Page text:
Where Fist Alpha goes very wrong is path finding and the steep system requirements. I really was trying very hard to stay focused on what I was going to say about this game and keep things in perspective. At times I managed to fully immerse myself in the surrounding chaos and the jungle thicket, but then I'd be snapped right back into reality after seeing my point man bounce off trees like a toy robot stuck in a pinball machine. The first time I saw that happen, I let it slide. The second, third and the forth time is when I started to get slightly pissed about it. The same can be said about the frame rate. It was rather acceptable at first, but then, as the missions went by, it got to be very frustrating in large outdoor environments. As you surely know by now, Vietcong isn't the best looking game out there. The models often seem too blocky and poorly textured and some of the 2D vegetation sure can ruin a decent looking scene. I found it unforgivable then that the game would drop to around 10-15FPS in certain areas even though I played the game on a very powerful rig (AMD Barton 3000+/ATI Radeon 9800XT 256MB DDR RAM/1GB RAM). It should also be noted that I had all the visual details maxed out. The game just doesn't look good enough to warrant such steep requirements. What made me even more pissed is that the Far Cry beta had much smoother frame rates even though it's a beta and it looks better than Vietcong. I don't know what the problem is here, but the developers obviously haven't optimized their engine well enough, and it almost seems like they don't even use a dynamic level of detail system. This becomes painfully apparent during helicopter fly-bys or in places where the engine needs to tackle large open spaces like the aforementioned hillsides littered with rice fields. Shoddy path-finding of my teammates (who often weren't even there to help me out when I needed them the most) coupled with a choppy frame-rate during intense firefights played a major role in diminishing my overall impressions of the game.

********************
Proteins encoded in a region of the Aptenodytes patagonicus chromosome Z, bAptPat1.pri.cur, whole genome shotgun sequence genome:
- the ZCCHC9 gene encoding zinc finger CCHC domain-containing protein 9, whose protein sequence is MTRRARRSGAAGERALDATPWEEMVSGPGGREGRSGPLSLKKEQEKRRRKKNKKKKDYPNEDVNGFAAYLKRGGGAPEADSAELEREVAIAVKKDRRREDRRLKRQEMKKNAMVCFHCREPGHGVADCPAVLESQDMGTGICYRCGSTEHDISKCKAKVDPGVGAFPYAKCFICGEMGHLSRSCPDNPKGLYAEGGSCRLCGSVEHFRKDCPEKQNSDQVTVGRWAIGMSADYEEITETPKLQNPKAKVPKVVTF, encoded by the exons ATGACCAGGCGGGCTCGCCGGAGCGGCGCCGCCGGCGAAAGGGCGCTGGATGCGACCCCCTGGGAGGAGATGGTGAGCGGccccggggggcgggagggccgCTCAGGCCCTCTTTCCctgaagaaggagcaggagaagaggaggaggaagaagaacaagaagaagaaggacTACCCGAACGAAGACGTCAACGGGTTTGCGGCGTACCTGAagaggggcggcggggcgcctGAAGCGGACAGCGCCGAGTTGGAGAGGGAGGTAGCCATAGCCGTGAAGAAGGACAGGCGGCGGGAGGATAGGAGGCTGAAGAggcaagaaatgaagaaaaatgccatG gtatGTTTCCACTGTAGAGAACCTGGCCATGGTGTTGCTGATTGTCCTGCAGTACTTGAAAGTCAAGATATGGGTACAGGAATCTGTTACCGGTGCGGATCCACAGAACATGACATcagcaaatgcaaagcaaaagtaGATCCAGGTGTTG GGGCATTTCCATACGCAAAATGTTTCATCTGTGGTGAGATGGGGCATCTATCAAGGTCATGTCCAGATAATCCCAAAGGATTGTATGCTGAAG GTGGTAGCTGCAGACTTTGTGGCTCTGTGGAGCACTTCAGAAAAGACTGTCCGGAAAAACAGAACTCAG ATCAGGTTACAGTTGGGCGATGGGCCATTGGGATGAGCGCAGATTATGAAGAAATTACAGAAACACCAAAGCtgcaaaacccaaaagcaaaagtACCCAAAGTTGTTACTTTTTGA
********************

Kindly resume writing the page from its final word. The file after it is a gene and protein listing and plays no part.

Good and varied mission design, intense, cinematic and authentic combat, positional audio;
Some major drawbacks are back: steep hardware requirements, path-finding and other minor AI issues.